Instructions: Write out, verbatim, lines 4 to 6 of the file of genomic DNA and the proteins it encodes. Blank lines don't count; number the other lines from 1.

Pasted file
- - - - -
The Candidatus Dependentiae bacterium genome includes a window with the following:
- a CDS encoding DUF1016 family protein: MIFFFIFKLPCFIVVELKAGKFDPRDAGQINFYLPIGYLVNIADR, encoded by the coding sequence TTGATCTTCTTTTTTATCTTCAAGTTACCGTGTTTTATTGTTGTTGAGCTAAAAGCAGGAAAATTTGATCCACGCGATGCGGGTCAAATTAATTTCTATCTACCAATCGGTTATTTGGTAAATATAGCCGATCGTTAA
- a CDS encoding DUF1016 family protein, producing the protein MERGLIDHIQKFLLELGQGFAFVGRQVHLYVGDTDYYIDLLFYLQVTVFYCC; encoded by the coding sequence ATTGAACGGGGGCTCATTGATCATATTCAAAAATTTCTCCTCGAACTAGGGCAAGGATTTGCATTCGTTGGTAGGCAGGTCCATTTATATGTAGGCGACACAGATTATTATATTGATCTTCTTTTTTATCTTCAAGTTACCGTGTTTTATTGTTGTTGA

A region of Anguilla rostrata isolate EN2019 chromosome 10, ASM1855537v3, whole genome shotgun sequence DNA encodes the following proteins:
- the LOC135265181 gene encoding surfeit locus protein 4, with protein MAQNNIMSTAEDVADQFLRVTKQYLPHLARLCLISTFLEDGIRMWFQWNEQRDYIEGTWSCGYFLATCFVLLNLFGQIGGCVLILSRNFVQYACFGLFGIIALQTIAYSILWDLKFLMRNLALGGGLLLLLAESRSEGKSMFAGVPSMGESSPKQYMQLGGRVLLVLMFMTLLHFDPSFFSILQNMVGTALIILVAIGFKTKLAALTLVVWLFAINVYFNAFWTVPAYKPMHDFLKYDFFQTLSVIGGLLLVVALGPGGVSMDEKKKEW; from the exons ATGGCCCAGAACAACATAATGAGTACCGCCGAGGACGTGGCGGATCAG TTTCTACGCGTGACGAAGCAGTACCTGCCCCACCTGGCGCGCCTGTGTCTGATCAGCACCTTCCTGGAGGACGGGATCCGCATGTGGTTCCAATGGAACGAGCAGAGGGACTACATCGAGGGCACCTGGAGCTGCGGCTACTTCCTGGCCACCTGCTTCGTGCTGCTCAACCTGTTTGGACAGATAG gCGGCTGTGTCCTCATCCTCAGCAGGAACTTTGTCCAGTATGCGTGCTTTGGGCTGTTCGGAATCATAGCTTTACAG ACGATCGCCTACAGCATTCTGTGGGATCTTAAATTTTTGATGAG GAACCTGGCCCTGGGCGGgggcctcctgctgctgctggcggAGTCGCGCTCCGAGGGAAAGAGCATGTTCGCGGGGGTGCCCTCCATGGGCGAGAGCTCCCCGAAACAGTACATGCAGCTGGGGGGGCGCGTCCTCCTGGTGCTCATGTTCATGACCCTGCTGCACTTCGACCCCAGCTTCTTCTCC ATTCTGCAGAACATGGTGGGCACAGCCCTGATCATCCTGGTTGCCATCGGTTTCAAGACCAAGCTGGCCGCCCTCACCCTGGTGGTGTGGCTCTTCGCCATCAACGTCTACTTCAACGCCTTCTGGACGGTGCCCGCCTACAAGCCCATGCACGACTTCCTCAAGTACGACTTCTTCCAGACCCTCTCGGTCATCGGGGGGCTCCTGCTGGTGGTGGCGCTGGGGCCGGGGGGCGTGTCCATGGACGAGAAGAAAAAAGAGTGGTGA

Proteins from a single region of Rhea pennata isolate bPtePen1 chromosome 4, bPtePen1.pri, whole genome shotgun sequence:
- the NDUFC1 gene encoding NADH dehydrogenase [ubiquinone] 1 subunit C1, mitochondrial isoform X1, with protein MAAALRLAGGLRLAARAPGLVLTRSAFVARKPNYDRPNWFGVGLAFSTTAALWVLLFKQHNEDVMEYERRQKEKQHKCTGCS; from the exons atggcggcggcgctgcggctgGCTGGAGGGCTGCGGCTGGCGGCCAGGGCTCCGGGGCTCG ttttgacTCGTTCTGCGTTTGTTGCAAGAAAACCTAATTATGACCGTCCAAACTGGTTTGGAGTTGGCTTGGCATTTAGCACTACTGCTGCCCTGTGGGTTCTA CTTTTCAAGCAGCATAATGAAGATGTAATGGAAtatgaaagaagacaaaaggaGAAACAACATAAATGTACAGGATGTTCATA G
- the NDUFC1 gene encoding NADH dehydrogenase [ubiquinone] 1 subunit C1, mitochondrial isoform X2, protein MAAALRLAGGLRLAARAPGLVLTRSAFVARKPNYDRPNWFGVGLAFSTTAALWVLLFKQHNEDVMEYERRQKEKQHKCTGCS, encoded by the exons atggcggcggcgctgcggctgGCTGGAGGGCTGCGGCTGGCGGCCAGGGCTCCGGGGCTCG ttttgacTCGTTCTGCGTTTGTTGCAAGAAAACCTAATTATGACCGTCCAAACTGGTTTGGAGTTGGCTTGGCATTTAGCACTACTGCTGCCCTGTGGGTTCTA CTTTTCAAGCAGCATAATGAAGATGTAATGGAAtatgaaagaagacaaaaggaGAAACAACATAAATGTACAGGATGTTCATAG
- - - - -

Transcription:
A region of Anguilla rostrata isolate EN2019 chromosome 10, ASM1855537v3, whole genome shotgun sequence DNA encodes the following proteins:
- the LOC135265181 gene encoding surfeit locus protein 4, with protein MAQNNIMSTAEDVADQFLRVTKQYLPHLARLCLISTFLEDGIRMWFQWNEQRDYIEGTWSCGYFLATCFVLLNLFGQIGGCVLILSRNFVQYACFGLFGIIALQTIAYSILWDLKFLMRNLALGGGLLLLLAESRSEGKSMFAGVPSMGESSPKQYMQLGGRVLLVLMFMTLLHFDPSFFSILQNMVGTALIILVAIGFKTKLAALTLVVWLFAINVYFNAFWTVPAYKPMHDFLKYDFFQTLSVIGGLLLVVALGPGGVSMDEKKKEW; from the exons ATGGCCCAGAACAACATAATGAGTACCGCCGAGGACGTGGCGGATCAG TTTCTACGCGTGACGAAGCAGTACCTGCCCCACCTGGCGCGCCTGTGTCTGATCAGCACCTTCCTGGAGGACGGGATCCGCATGTGGTTCCAATGGAACGAGCAGAGGGACTACATCGAGGGCACCTGGAGCTGCGGCTACTTCCTGGCCACCTGCTTCGTGCTGCTCAACCTGTTTGGACAGATAG gCGGCTGTGTCCTCATCCTCAGCAGGAACTTTGTCCAGTATGCGTGCTTTGGGCTGTTCGGAATCATAGCTTTACAG ACGATCGCCTACAGCATTCTGTGGGATCTTAAATTTTTGATGAG GAACCTGGCCCTGGGCGGgggcctcctgctgctgctggcggAGTCGCGCTCCGAGGGAAAGAGCATGTTCGCGGGGGTGCCCTCCATGGGCGAGAGCTCCCCGAAACAGTACATGCAGCTGGGGGGGCGCGTCCTCCTGGTGCTCATGTTCATGACCCTGCTGCACTTCGACCCCAGCTTCTTCTCC ATTCTGCAGAACATGGTGGGCACAGCCCTGATCATCCTGGTTGCCATCGGTTTCAAGACCAAGCTGGCCGCCCTCACCCTGGTGGTGTGGCTCTTCGCCATCAACGTCTACTTCAACGCCTTCTGGACGGTGCCCGCCTACAAGCCCATGCACGACTTCCTCAAGTACGACTTCTTCCAGACCCTCTCGGTCATCGGGGGGCTCCTGCTGGTGGTGGCGCTGGGGCCGGGGGGCGTGTCCATGGACGAGAAGAAAAAAGAGTGGTGA

Proteins from a single region of Rhea pennata isolate bPtePen1 chromosome 4, bPtePen1.pri, whole genome shotgun sequence: